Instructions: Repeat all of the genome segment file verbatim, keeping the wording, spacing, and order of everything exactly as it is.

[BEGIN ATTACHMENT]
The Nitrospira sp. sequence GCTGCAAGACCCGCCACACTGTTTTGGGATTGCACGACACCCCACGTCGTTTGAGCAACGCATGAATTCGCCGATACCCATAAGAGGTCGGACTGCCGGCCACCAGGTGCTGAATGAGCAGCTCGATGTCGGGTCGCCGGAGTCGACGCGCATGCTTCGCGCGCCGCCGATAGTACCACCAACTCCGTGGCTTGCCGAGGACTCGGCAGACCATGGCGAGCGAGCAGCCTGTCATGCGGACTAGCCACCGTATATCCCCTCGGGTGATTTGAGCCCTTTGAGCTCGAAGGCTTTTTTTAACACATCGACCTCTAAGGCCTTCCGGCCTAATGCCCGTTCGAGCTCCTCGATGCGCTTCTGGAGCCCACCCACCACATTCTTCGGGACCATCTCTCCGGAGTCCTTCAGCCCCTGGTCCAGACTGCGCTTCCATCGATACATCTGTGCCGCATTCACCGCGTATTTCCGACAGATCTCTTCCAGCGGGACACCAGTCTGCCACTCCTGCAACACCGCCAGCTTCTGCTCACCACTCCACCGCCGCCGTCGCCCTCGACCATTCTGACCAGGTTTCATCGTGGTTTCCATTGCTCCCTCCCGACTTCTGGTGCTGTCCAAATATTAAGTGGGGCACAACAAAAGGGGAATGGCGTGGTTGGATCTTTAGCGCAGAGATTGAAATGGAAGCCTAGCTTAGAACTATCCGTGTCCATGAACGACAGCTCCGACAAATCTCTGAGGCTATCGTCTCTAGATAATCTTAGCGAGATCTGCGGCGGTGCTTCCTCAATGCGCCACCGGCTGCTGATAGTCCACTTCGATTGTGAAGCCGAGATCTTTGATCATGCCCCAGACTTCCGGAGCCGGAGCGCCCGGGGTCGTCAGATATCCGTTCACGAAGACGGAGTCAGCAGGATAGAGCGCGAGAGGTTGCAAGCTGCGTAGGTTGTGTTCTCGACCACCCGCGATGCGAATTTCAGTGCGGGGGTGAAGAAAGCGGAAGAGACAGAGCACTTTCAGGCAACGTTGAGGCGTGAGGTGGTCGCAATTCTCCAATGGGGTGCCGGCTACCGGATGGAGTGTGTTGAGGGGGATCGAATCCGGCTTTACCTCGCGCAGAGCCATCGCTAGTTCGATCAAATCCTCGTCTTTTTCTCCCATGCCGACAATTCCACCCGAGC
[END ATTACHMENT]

The Nitrospira sp. sequence GCTGCAAGACCCGCCACACTGTTTTGGGATTGCACGACACCCCACGTCGTTTGAGCAACGCATGAATTCGCCGATACCCATAAGAGGTCGGACTGCCGGCCACCAGGTGCTGAATGAGCAGCTCGATGTCGGGTCGCCGGAGTCGACGCGCATGCTTCGCGCGCCGCCGATAGTACCACCAACTCCGTGGCTTGCCGAGGACTCGGCAGACCATGGCGAGCGAGCAGCCTGTCATGCGGACTAGCCACCGTATATCCCCTCGGGTGATTTGAGCCCTTTGAGCTCGAAGGCTTTTTTTAACACATCGACCTCTAAGGCCTTCCGGCCTAATGCCCGTTCGAGCTCCTCGATGCGCTTCTGGAGCCCACCCACCACATTCTTCGGGACCATCTCTCCGGAGTCCTTCAGCCCCTGGTCCAGACTGCGCTTCCATCGATACATCTGTGCCGCATTCACCGCGTATTTCCGACAGATCTCTTCCAGCGGGACACCAGTCTGCCACTCCTGCAACACCGCCAGCTTCTGCTCACCACTCCACCGCCGCCGTCGCCCTCGACCATTCTGACCAGGTTTCATCGTGGTTTCCATTGCTCCCTCCCGACTTCTGGTGCTGTCCAAATATTAAGTGGGGCACAACAAAAGGGGAATGGCGTGGTTGGATCTTTAGCGCAGAGATTGAAATGGAAGCCTAGCTTAGAACTATCCGTGTCCATGAACGACAGCTCCGACAAATCTCTGAGGCTATCGTCTCTAGATAATCTTAGCGAGATCTGCGGCGGTGCTTCCTCAATGCGCCACCGGCTGCTGATAGTCCACTTCGATTGTGAAGCCGAGATCTTTGATCATGCCCCAGACTTCCGGAGCCGGAGCGCCCGGGGTCGTCAGATATCCGTTCACGAAGACGGAGTCAGCAGGATAGAGCGCGAGAGGTTGCAAGCTGCGTAGGTTGTGTTCTCGACCACCCGCGATGCGAATTTCAGTGCGGGGGTGAAGAAAGCGGAAGAGACAGAGCACTTTCAGGCAACGTTGAGGCGTGAGGTGGTCGCAATTCTCCAATGGGGTGCCGGCTACCGGATGGAGTGTGTTGAGGGGGATCGAATCCGGCTTTACCTCGCGCAGAGCCATCGCTAGTTCGATCAAATCCTCGTCTTTTTCTCCCATGCCGACAATTCCACCCGAGC